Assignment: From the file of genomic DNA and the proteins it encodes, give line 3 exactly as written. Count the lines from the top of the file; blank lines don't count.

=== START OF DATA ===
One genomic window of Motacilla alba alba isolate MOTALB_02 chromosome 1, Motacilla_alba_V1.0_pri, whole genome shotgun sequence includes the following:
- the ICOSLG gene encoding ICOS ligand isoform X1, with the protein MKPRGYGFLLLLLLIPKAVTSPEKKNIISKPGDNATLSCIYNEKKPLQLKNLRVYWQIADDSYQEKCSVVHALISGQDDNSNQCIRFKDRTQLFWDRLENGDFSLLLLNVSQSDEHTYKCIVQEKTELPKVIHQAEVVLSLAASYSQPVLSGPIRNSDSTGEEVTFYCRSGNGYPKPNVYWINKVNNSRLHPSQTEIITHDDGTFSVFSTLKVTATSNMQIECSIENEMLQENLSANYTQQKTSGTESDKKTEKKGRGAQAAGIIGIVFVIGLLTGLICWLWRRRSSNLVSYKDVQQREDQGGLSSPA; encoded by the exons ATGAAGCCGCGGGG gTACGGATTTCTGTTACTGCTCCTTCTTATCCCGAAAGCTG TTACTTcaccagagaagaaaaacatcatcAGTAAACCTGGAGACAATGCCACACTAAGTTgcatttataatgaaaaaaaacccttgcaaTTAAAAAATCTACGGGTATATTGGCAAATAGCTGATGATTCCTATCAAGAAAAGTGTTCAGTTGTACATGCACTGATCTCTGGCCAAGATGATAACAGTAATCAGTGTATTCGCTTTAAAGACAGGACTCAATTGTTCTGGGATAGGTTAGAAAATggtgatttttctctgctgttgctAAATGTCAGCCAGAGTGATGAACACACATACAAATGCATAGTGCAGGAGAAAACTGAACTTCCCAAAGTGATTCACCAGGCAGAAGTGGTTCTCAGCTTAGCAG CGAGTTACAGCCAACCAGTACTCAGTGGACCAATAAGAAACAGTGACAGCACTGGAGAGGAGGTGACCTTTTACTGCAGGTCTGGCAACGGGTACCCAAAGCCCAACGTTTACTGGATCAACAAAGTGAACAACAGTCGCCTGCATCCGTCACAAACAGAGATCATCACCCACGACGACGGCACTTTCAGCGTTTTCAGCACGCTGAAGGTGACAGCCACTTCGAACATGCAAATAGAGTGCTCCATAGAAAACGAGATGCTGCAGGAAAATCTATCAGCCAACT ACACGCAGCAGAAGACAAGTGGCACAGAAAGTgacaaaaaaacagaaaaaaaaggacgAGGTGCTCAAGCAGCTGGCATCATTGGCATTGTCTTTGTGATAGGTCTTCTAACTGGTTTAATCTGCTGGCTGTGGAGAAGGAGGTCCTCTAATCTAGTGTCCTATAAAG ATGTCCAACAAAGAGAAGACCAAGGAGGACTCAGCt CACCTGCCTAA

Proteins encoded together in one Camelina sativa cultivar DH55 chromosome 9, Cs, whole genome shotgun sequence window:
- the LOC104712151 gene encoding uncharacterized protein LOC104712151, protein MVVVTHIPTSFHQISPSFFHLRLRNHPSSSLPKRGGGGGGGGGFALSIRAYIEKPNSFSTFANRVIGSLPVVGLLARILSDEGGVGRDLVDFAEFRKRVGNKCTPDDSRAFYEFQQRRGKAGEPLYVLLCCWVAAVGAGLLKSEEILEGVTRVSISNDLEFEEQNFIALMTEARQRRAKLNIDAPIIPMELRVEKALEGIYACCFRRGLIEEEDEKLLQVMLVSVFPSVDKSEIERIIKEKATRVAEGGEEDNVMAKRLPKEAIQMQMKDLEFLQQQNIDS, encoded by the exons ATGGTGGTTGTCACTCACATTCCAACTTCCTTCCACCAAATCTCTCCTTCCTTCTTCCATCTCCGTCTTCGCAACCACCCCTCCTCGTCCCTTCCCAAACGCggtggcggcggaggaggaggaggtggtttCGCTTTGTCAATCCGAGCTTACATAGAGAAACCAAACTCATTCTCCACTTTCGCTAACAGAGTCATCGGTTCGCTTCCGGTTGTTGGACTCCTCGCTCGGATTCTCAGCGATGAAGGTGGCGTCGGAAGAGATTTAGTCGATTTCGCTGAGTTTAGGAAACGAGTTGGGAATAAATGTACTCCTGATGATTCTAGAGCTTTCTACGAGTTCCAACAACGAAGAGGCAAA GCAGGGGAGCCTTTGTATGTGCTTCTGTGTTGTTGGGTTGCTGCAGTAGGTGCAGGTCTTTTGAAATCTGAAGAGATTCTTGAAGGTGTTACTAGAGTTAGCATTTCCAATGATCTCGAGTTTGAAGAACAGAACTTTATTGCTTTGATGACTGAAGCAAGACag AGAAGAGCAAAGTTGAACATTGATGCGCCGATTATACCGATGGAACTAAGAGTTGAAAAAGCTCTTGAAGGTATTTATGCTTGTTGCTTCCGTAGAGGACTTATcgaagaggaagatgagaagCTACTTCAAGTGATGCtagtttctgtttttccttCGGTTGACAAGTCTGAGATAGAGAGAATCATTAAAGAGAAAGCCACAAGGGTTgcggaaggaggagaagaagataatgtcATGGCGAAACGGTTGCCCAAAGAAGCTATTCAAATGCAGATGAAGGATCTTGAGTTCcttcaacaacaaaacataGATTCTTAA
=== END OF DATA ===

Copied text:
Proteins encoded together in one Camelina sativa cultivar DH55 chromosome 9, Cs, whole genome shotgun sequence window: